The Nashville Holocaust Memorial

Description of the Memorial

The Holocaust is the most horrific event to occur in human history. It was a state’s created attempt toward the complete annihilation of European Jewry and created some of the most disturbing lessons of humanity’s capacity for genocide. Many American communities of all sizes have created a Memorial to show respect and honor those who were victims. Some survived; most did not. The Nashville Survivor community and their descendants have dreamed for many years about creating a Memorial and educational space. The intention is to recognize and honor their loved ones, many of whom have no graves, and to create an area for personal reflection. The site provides an educational opportunity to learn about the Holocaust through the history of Nashville Survivors and their families. They believe that the promise that they made to humanity, “Never Again to us or anyone,” is an obligation they must keep. This site will serve as a catalyst for future generations. Based on the wishes of the Survivors, The Gordon Jewish Community Center has donated the land for the Memorial. The area includes: a Memorial wall inscribed with the names of deceased Holocaust Survivors and victims, an eternal flame, a symbolic sculpture inspired by a Holocaust survivor who has passed away and a reflection area with seating. The Memorial is handicap accessible.

Our Mission

The Holocaust may be receding into the past, but its lessons have and will continue to be timely. Headlines continue to report incidents of anti-Semitism and genocide. Holocaust deniers are a constant challenge. The Memorial site has two goals. The Survivor population is aging. They want to be assured that concrete evidence of their existence and what they endured is chronicled. They want a place for themselves and their loved ones to be remembered. Many have waited for years to have a place to recognize and mourn their loved ones. The Memorial site includes educational opportunities for visitors. The goal is to tell the history of the Holocaust through the personal stories of the Nashvillians who are represented there. The name of each European hometown of the Survivors is presented at the pathway leading up to the Memorial. Visitors may pick up an educational brochure as they enter the Memorial. A self-guided audio tour is available. Secondly, the Memorial is conceptualized to be a Living Memorial with a significant role for the general Middle Tennessee community. Non-Jewish individuals and groups like churches, as well as communal and youth groups, are encouraged to visit the site, which serves as the only location that makes this history and its lessons available to the general public in Middle Tennessee. Through public awareness and school outreach, those who have never met a Jewish person or been on the campus have the opportunity to interface with the Jewish community. Educational programs are planned for the public. The opportunity to have a role in transmitting the lessons of the Holocaust is significant. Students indicate that learning this history has an impact on their lives and some of the future decisions they make. There are also limited opportunities for the adult population to deal with the history or confront the important issues it raises.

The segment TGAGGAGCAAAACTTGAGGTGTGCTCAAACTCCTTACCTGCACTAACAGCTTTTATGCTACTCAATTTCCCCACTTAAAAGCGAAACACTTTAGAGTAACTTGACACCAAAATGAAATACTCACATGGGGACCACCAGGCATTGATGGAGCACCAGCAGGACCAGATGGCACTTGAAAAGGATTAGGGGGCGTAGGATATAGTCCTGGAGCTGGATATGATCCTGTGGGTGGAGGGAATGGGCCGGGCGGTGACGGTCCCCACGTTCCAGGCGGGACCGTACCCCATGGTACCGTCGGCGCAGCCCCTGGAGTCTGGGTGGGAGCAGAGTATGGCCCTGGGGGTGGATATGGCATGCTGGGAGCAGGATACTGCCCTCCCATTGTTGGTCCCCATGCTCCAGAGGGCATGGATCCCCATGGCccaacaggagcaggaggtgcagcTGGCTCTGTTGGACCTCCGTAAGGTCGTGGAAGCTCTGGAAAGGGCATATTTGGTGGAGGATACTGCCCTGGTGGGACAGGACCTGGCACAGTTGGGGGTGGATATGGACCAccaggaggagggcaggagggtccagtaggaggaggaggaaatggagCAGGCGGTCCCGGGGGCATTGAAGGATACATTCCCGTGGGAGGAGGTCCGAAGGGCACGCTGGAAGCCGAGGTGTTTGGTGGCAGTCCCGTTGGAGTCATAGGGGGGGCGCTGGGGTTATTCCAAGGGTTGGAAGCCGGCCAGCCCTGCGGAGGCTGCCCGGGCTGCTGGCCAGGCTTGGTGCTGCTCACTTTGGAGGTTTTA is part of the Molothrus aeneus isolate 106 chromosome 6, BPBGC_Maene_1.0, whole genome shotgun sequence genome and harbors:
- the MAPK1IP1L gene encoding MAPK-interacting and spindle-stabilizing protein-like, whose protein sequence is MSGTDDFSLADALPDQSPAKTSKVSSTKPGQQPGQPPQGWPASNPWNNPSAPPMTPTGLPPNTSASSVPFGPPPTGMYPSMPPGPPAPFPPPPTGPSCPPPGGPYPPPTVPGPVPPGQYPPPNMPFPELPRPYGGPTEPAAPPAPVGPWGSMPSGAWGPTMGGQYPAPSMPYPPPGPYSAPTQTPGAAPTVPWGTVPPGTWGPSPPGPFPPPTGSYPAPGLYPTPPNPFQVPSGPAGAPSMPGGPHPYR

It has been almost seventy-five years since the liberation of the death camps, and World War II. The number of eyewitnesses declines each day. As each year passes, the ability to sustain the important lessons learned becomes more challenging. The Holocaust has a unique role in history. Elie Wiesel has said, “While every victim was not a Jew, every Jew was a victim.” The Holocaust has a pivotal place in Jewish history but just as important for the future, a universal message for humanity. The United States Holocaust Memorial Museum greets 2 million visitors a year. Not everyone is able to travel to Washington and so it is important to have local contact and impact. The Memorial’s goal is to sustain a significant physical reminder while creating an environment for learning and reflection.

Above image via Manuel Zeitlin Architects